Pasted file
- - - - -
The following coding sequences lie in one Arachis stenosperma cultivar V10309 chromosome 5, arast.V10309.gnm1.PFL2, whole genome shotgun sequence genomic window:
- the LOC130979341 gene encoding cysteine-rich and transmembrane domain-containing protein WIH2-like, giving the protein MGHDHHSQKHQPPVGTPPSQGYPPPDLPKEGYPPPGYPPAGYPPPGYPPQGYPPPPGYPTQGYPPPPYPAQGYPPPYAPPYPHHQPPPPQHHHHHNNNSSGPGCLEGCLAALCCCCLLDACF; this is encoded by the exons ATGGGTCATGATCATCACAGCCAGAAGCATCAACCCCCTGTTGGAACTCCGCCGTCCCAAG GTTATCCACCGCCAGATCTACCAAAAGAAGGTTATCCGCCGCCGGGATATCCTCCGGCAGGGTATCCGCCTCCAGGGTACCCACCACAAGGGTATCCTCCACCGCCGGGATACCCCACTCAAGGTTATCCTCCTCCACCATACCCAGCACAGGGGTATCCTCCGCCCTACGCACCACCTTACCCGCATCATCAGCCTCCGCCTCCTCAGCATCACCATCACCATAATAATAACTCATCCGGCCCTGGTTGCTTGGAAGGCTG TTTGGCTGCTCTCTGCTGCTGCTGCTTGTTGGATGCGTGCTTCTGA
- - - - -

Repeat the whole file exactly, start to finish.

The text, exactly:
The following coding sequences lie in one Arachis stenosperma cultivar V10309 chromosome 5, arast.V10309.gnm1.PFL2, whole genome shotgun sequence genomic window:
- the LOC130979341 gene encoding cysteine-rich and transmembrane domain-containing protein WIH2-like, giving the protein MGHDHHSQKHQPPVGTPPSQGYPPPDLPKEGYPPPGYPPAGYPPPGYPPQGYPPPPGYPTQGYPPPPYPAQGYPPPYAPPYPHHQPPPPQHHHHHNNNSSGPGCLEGCLAALCCCCLLDACF; this is encoded by the exons ATGGGTCATGATCATCACAGCCAGAAGCATCAACCCCCTGTTGGAACTCCGCCGTCCCAAG GTTATCCACCGCCAGATCTACCAAAAGAAGGTTATCCGCCGCCGGGATATCCTCCGGCAGGGTATCCGCCTCCAGGGTACCCACCACAAGGGTATCCTCCACCGCCGGGATACCCCACTCAAGGTTATCCTCCTCCACCATACCCAGCACAGGGGTATCCTCCGCCCTACGCACCACCTTACCCGCATCATCAGCCTCCGCCTCCTCAGCATCACCATCACCATAATAATAACTCATCCGGCCCTGGTTGCTTGGAAGGCTG TTTGGCTGCTCTCTGCTGCTGCTGCTTGTTGGATGCGTGCTTCTGA